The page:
In 2004, the end of one of my first journeys to the Israeli-occupied West Bank, I endured a shocking experience at Ben-Gurion airport near Tel Aviv. I never imagined that Israeli security forces would abuse a 79-year-old Holocaust survivor, but they held me for five hours and strip-searched and cavity-searched every part of my naked body. The only shame these security officials expressed was to turn their badges around so that their names were invisible.
The only conceivable purpose for this gross violation of my bodily integrity was to humiliate and terrify me. But it had just the opposite effect. It made me more determined to speak out against abuses by the Israeli government and its military.
Yet my own experience, unpleasant as it was, is nothing compared to the indignities and abuses heaped on Palestinians year after year. Israel’s occupation of the West Bank is based not on equal rights and fair play, but on what Human Rights Watch has termed a “two-tier” legal system — in other words, apartheid, with one set of laws for Jews and a harsh, oppressive set of laws for Palestinians.
This, however, is the legal system and security state AIPAC (The American Israel Public Affairs Committee) will defend from 22-24 May at its annual conference in Washington, DC. And, despite this grim reality, members of Congress will converge to hail AIPAC and Israel. The Palestinians’ lack of freedom is bound to be obscured at the AIPAC conference with its obsessive focus on security and shunting aside of anything to do with upholding fundamental Palestinian rights.
Several years ago near Der Beilut in the West Bank, I saw the Israeli police turn a water cannon on our nonviolent protest. As it happened, I recalled Birmingham, Alabama in 1963 and wondered why an ostensibly democratic society responded to peaceable assembly by trying, literally, to drown out the voice of our protest.
In Masha, also in the occupied West Bank, I joined a demonstration against the wall Israel has built, usually inside the West Bank and occasionally towering to 25 feet in height. I saw a red sign warning ominously of “mortal danger” to any who dared to cross in an area where it ran as a fence. I saw Israeli soldiers aiming at unarmed Israelis, Palestinians and international protesters. I also saw blood pouring out of Gil Na’amati, a young Israeli whose first public act after completing his mandatory military service was to protest against the wall. I saw shrapnel lodged in the leg of Anne Farina, one of my traveling companions from St. Louis. And I thought of Kent State and Jackson State, where National Guardsmen opened fire in 1970 on protesters against the Vietnam War.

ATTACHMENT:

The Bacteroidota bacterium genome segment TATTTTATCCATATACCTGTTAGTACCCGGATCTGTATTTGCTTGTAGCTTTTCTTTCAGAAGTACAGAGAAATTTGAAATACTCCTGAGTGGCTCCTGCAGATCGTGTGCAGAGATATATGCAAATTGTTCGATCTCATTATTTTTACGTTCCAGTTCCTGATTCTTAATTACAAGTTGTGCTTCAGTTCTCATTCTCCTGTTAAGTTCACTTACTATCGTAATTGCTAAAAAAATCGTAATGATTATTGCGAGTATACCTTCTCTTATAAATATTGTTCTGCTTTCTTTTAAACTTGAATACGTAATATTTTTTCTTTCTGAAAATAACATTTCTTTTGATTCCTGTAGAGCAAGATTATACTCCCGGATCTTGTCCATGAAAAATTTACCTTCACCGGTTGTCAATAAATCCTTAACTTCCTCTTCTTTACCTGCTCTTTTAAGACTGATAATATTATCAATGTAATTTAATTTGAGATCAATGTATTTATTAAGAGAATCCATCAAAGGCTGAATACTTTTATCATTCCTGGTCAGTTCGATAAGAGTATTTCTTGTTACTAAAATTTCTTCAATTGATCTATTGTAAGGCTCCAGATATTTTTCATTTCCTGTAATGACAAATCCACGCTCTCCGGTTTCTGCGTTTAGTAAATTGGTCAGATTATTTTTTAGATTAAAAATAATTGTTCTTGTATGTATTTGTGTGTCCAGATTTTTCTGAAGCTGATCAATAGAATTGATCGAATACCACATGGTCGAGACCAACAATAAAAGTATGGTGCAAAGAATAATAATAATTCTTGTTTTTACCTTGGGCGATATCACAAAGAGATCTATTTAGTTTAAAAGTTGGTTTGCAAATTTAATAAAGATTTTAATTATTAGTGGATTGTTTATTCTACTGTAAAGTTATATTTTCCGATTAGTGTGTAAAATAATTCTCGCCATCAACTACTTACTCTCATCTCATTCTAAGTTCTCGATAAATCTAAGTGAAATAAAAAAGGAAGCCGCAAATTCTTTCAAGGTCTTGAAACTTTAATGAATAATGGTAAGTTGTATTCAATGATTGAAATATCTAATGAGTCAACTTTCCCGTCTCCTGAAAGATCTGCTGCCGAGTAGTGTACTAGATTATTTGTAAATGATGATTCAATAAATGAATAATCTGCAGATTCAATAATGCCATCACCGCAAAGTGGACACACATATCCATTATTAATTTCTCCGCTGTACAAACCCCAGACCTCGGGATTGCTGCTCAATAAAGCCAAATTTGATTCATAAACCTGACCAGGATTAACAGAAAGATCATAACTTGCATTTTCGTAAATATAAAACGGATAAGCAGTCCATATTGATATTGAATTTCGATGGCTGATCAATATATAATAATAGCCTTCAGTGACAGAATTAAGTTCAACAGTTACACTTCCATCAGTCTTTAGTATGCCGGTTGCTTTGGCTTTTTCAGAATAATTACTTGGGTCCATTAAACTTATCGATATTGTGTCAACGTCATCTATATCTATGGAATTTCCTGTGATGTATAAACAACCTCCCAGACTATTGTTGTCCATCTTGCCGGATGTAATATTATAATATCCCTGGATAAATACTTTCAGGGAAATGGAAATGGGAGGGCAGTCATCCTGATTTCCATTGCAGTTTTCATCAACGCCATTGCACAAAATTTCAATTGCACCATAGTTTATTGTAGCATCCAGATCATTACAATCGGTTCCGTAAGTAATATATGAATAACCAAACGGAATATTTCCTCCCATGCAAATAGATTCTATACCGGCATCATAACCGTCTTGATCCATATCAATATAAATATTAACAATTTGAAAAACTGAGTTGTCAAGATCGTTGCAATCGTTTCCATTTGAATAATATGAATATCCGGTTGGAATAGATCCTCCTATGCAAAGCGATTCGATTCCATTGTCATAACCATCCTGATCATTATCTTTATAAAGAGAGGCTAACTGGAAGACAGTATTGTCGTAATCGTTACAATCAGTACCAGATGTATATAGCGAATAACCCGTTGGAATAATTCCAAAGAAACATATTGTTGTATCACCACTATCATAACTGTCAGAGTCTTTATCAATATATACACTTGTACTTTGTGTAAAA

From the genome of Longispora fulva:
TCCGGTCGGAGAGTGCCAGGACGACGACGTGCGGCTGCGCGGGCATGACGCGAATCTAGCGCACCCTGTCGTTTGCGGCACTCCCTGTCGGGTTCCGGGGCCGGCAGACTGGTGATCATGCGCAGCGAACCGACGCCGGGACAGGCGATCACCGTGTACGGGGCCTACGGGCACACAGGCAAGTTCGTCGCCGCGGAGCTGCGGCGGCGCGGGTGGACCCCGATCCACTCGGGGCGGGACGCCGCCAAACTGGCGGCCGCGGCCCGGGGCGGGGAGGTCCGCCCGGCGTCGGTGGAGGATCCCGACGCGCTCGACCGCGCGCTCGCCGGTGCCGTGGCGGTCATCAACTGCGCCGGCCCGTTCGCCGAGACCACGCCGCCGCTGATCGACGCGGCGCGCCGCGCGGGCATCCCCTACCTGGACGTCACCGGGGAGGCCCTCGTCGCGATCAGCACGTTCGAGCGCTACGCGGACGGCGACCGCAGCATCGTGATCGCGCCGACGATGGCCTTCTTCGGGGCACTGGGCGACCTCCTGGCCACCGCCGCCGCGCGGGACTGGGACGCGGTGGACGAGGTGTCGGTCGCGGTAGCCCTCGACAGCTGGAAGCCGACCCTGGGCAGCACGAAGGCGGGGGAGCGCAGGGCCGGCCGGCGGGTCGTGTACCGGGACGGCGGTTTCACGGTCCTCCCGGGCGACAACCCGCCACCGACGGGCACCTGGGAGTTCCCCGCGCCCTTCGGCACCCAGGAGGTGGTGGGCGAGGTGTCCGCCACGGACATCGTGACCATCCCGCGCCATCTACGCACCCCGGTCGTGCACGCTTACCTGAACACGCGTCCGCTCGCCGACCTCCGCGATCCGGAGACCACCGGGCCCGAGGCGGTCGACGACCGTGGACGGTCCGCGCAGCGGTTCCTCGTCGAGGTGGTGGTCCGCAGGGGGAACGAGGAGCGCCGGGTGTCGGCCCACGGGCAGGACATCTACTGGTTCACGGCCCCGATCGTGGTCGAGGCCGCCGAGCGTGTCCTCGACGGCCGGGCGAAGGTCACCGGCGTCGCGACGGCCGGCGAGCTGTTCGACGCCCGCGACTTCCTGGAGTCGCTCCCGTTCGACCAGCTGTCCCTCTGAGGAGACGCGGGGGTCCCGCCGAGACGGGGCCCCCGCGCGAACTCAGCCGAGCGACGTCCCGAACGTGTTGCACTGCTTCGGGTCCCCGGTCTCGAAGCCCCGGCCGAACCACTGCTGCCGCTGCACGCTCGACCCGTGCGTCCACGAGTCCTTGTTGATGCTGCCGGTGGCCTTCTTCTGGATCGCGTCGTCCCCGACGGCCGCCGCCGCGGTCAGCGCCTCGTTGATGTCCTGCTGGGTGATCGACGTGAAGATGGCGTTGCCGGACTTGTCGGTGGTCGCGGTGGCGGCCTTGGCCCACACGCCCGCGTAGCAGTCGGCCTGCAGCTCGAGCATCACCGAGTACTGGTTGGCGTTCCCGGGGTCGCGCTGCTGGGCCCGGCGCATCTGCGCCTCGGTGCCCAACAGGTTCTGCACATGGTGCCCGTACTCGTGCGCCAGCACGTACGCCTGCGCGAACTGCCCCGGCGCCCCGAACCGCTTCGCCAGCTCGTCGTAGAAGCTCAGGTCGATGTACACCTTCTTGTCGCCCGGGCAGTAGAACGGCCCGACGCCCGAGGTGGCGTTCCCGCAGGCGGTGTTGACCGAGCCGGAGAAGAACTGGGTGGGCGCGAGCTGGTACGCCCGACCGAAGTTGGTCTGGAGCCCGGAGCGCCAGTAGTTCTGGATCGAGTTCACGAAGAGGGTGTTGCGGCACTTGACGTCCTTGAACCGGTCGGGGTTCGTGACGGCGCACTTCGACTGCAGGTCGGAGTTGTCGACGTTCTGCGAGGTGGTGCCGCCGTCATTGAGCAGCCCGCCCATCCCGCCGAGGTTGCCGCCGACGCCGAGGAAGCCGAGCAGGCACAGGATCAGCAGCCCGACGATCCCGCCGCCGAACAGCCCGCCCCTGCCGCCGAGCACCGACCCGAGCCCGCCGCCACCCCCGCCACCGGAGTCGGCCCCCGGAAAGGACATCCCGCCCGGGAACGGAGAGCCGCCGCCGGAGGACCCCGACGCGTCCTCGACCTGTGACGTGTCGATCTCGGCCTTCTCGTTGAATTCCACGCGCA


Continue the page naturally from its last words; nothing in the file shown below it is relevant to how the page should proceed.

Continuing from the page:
So as AIPAC meets and members of Congress cheer, I hold these images of Israel in my mind and fear AIPAC’s ability to move US policy in dangerous directions. AIPAC does a disservice to the Palestinians, the Israelis and the American people. It helps to keep the Middle East in a perpetual state of war and this year will be no different from last year as it keeps up a steady drumbeat calling for war against Iran.
AIPAC pretends to speak for all Jews, but it certainly does not speak for me or other members of the Jewish community in this country who are committed to equal rights for all and are aware that American interventionism is likely to bring further disaster and chaos to the Middle East.
Israel, of course, would not be able to carry out its war crimes against civilians in Lebanon and Gaza without the United States — and our $3 billion in military aid — permitting it to do so. At 86 years old, I use every ounce of my energy to educate the American public about the need to stop supporting the abuses committed by the Israeli government and military against the Palestinian people. Sometimes there are people who try to shout me down and scream that I am a self-hating Jew, but most of the time the audience is receptive to hear from someone who survived the Holocaust and now works to free the Palestinians from Israeli oppression.
The vicious discrimination brought to bear against Palestinians in the occupied territories deserves no applause from members of Congress attending the AIPAC conference. Instead, they should raise basic questions with Israeli officials about decades of inferior rights endured by Palestinians both inside Israel and the occupied territories.
Hedy Epstein is a Holocaust survivor, who writes and travels extensively to speak about social justice causes and Middle Eastern affairs. She will be participating in Move Over AIPAC, a gathering in Washington, DC from 21-24 May 2011, to expose AIPAC and build the vision for a new US foreign policy in the Middle East (www.MoveOverAIPAC.org).